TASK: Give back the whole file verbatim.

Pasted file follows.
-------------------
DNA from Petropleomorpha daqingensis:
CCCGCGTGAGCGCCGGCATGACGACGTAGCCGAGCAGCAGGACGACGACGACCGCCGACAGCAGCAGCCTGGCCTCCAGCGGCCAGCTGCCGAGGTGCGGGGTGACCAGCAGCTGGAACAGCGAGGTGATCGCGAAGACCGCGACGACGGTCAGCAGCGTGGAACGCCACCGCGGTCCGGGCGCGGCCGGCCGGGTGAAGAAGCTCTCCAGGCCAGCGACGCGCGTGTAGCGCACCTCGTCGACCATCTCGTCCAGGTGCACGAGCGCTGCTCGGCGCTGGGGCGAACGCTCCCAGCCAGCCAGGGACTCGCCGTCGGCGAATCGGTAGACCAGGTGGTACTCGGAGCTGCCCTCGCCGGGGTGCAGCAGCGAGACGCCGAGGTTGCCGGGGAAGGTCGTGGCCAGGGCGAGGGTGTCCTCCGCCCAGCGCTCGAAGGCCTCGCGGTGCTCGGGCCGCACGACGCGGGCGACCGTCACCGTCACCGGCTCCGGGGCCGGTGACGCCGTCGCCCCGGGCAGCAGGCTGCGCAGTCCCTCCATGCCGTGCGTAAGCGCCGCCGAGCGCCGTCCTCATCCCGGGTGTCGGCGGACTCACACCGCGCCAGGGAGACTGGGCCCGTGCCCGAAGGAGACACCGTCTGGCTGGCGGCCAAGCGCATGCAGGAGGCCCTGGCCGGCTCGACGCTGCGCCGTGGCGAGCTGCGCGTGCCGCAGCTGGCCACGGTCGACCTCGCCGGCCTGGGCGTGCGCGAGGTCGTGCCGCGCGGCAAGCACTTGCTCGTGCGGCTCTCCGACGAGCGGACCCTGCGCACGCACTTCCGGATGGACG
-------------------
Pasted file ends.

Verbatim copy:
DNA from Petropleomorpha daqingensis:
CCCGCGTGAGCGCCGGCATGACGACGTAGCCGAGCAGCAGGACGACGACGACCGCCGACAGCAGCAGCCTGGCCTCCAGCGGCCAGCTGCCGAGGTGCGGGGTGACCAGCAGCTGGAACAGCGAGGTGATCGCGAAGACCGCGACGACGGTCAGCAGCGTGGAACGCCACCGCGGTCCGGGCGCGGCCGGCCGGGTGAAGAAGCTCTCCAGGCCAGCGACGCGCGTGTAGCGCACCTCGTCGACCATCTCGTCCAGGTGCACGAGCGCTGCTCGGCGCTGGGGCGAACGCTCCCAGCCAGCCAGGGACTCGCCGTCGGCGAATCGGTAGACCAGGTGGTACTCGGAGCTGCCCTCGCCGGGGTGCAGCAGCGAGACGCCGAGGTTGCCGGGGAAGGTCGTGGCCAGGGCGAGGGTGTCCTCCGCCCAGCGCTCGAAGGCCTCGCGGTGCTCGGGCCGCACGACGCGGGCGACCGTCACCGTCACCGGCTCCGGGGCCGGTGACGCCGTCGCCCCGGGCAGCAGGCTGCGCAGTCCCTCCATGCCGTGCGTAAGCGCCGCCGAGCGCCGTCCTCATCCCGGGTGTCGGCGGACTCACACCGCGCCAGGGAGACTGGGCCCGTGCCCGAAGGAGACACCGTCTGGCTGGCGGCCAAGCGCATGCAGGAGGCCCTGGCCGGCTCGACGCTGCGCCGTGGCGAGCTGCGCGTGCCGCAGCTGGCCACGGTCGACCTCGCCGGCCTGGGCGTGCGCGAGGTCGTGCCGCGCGGCAAGCACTTGCTCGTGCGGCTCTCCGACGAGCGGACCCTGCGCACGCACTTCCGGATGGACG